Everywhere and all-around: Fence mapping in Alberta
It was a dry and hot, mid-July day in Red Deer, Alberta. Ashleigh and I, Nature Conservancy of Canada (NCC) interns and participants in the Canadian Conservation Corps program, were heading to the Collins property.
It was a wet spring, and the mosquitos and black flies were swarming with a vengeance, so we wore our full-length flannels and hiking pants. We left earlier than usual in hopes of avoiding the sweltering heat. Lunches were packed, coffees were poured into travel mugs, and bear spray, a first aid kit and an InReach satellite check-in device were stowed in our daypacks. Then we departed.
NCC’s Collins project features about 40 hectares of former pastureland that is being conserved in perpetuity. Over time, it will connect with other conserved lands in the area, forming an interconnected, undisturbed haven for wildlife. Located northwest of the village of Elnora, Collins is typical of the beautiful Red Deer area: a patchwork of rolling fields, groves of trembling aspen, and ponds brimming with cattails and waterfowl.
Ashleigh crawling under new fence, Collins Property, AB. (Photo by NCC)
We arrived just before 8:30 a.m. Our instructions from NCC conservation staff were to map the fences along the perimeter of the property as well as a double fence off its western edge. Gathering this information is important to inform fence-removal efforts in the future. Although helpful in preventing wildlife from meeting a premature end on asphalt, double fences are equally effective at preventing wildlife from accessing the essential resources and migratory pathways they rely on.
According to the Alberta Conservation Association and MULTISAR’s Alberta Landholder’s Guide to Wildlife Friendly Fencing, the total length of fences in southern Alberta and northeastern Montana would circle the Earth eight times.
That got me thinking. What is the cumulative length of fences in Alberta? What about in Canada? North America? The world? When you head to your next destination, try keeping an eye out for the omnipresent barbs and boards that you might normally overlook; the maze that wildlife must navigate to survive.
We changed out of driving shoes and into our hiking boots. As we walked, we looked for birds. My bird identification is spotty at best, but Ashleigh identified American coot and lesser scaup in the wetland beyond the crest of the hill.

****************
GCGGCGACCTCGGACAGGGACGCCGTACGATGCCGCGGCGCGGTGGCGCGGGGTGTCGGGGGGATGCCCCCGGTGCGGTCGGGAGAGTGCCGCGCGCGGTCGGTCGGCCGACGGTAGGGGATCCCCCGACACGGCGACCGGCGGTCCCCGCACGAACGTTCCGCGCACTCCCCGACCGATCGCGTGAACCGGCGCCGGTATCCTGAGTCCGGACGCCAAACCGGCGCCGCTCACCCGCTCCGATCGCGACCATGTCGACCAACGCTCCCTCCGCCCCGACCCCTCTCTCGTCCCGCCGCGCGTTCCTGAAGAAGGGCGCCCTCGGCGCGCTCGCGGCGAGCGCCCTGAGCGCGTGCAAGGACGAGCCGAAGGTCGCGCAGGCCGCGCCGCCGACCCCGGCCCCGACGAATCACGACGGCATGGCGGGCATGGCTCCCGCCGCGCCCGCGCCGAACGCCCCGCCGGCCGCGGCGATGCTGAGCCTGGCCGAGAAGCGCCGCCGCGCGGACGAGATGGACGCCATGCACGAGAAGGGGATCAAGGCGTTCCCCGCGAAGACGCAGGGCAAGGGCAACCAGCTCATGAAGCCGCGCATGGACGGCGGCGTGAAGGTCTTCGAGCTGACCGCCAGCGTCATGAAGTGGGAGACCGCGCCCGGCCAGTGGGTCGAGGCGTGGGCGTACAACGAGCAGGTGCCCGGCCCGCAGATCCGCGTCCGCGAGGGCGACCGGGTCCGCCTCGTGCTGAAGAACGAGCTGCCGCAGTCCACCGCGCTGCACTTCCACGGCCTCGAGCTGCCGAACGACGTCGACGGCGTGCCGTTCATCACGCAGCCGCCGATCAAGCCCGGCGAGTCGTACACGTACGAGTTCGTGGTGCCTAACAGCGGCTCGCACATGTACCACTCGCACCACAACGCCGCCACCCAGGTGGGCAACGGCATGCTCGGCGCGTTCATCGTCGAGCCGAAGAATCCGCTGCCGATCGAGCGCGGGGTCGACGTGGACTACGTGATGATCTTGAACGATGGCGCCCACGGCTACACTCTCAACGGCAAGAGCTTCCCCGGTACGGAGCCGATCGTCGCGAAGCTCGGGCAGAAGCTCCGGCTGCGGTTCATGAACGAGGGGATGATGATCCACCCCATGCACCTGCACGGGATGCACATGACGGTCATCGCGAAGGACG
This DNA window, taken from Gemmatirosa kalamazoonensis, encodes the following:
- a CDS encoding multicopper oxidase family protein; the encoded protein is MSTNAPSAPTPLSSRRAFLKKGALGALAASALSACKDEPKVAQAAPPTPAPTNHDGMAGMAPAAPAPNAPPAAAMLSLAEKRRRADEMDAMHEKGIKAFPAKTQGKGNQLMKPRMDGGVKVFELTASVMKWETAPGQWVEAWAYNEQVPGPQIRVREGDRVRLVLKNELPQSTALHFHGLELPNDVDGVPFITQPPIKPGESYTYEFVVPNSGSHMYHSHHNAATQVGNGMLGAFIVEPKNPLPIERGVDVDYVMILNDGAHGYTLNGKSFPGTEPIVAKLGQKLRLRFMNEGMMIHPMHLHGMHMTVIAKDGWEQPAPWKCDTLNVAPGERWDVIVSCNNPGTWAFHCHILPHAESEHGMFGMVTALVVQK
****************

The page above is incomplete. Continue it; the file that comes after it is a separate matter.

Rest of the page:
Common yarrow flowers (Photo by NCC)
Smooth brome bowed and swayed around our feet, and harebells, while yarrow and alfalfa showed their sun-ripened colours. As usual, there were no paths or trails, and once the fence began to turn westward into the Collins property, we opted to bushwack down the steep brambles toward the ponds.
The satellite imagery on our mapping application promised a narrow foothold between the ponds, but with the damp spring we were having, the soft ground had succumbed to the creeping fingers of the marsh. To avoid the water, Ashleigh and I turned back and hiked east to catch the double fence as it cut through the wetland.
On and off, the fence’s rusted and aging wire rose like a sound wave, I thought to myself, as it disappeared into the tall grasses and emerged a few metres down. Together, Ashleigh and I mapped the few kilometres by adding geo-points and taking notes of damage, until finally, the fence ended.
Just after noon, our tasks were complete, and the maps were updated. The sun bore down on us at full force, and I gratefully removed my hiking boots, carefully brushing off my socks to avoid any unwanted travellers. Then I pulled out my lunch. We ate and then bid farewell to Collins. As we pulled away, I felt a warm, deep satisfaction inside, knowing that our work this day means the fence can soon be removed, repairing the fragmented ecosystem.
Notes from the author:
You can help reduce anthropogenic barriers to wildlife by taking part in a fence removal near you. The NCC regularly hosts fence removals, and you can keep an eye out for events in your local community. If you are constructing a fence yourself, consider a wildlife-friendly alternative and take measures to mark your fences and follow wildlife-friendly spatial guidelines.
Friendlier fence for wildlife (Photo source: Paige, C. 2020. Alberta Landholder’s Guide to Wildlife Friendly Fencing. P. 10.)